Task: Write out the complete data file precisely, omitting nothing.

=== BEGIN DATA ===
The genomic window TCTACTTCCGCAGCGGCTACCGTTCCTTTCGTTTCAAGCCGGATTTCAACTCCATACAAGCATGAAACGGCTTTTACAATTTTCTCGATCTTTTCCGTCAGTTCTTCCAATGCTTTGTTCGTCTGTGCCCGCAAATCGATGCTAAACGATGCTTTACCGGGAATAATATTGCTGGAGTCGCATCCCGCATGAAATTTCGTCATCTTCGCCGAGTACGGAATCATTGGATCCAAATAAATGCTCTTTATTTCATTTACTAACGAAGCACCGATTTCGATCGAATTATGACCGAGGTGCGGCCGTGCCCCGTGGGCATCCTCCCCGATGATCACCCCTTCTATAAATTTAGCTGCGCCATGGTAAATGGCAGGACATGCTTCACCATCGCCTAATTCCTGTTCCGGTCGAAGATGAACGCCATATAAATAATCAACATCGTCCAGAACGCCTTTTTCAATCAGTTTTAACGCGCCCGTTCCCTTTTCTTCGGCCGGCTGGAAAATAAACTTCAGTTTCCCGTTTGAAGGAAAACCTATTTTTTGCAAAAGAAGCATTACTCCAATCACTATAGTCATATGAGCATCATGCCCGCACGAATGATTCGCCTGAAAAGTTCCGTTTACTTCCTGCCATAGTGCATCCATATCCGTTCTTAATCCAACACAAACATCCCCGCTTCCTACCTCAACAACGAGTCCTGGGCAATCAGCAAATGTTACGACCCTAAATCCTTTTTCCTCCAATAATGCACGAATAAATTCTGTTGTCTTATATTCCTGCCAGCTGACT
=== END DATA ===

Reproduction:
The genomic window TCTACTTCCGCAGCGGCTACCGTTCCTTTCGTTTCAAGCCGGATTTCAACTCCATACAAGCATGAAACGGCTTTTACAATTTTCTCGATCTTTTCCGTCAGTTCTTCCAATGCTTTGTTCGTCTGTGCCCGCAAATCGATGCTAAACGATGCTTTACCGGGAATAATATTGCTGGAGTCGCATCCCGCATGAAATTTCGTCATCTTCGCCGAGTACGGAATCATTGGATCCAAATAAATGCTCTTTATTTCATTTACTAACGAAGCACCGATTTCGATCGAATTATGACCGAGGTGCGGCCGTGCCCCGTGGGCATCCTCCCCGATGATCACCCCTTCTATAAATTTAGCTGCGCCATGGTAAATGGCAGGACATGCTTCACCATCGCCTAATTCCTGTTCCGGTCGAAGATGAACGCCATATAAATAATCAACATCGTCCAGAACGCCTTTTTCAATCAGTTTTAACGCGCCCGTTCCCTTTTCTTCGGCCGGCTGGAAAATAAACTTCAGTTTCCCGTTTGAAGGAAAACCTATTTTTTGCAAAAGAAGCATTACTCCAATCACTATAGTCATATGAGCATCATGCCCGCACGAATGATTCGCCTGAAAAGTTCCGTTTACTTCCTGCCATAGTGCATCCATATCCGTTCTTAATCCAACACAAACATCCCCGCTTCCTACCTCAACAACGAGTCCTGGGCAATCAGCAAATGTTACGACCCTAAATCCTTTTTCCTCCAATAATGCACGAATAAATTCTGTTGTCTTATATTCCTGCCAGCTGACT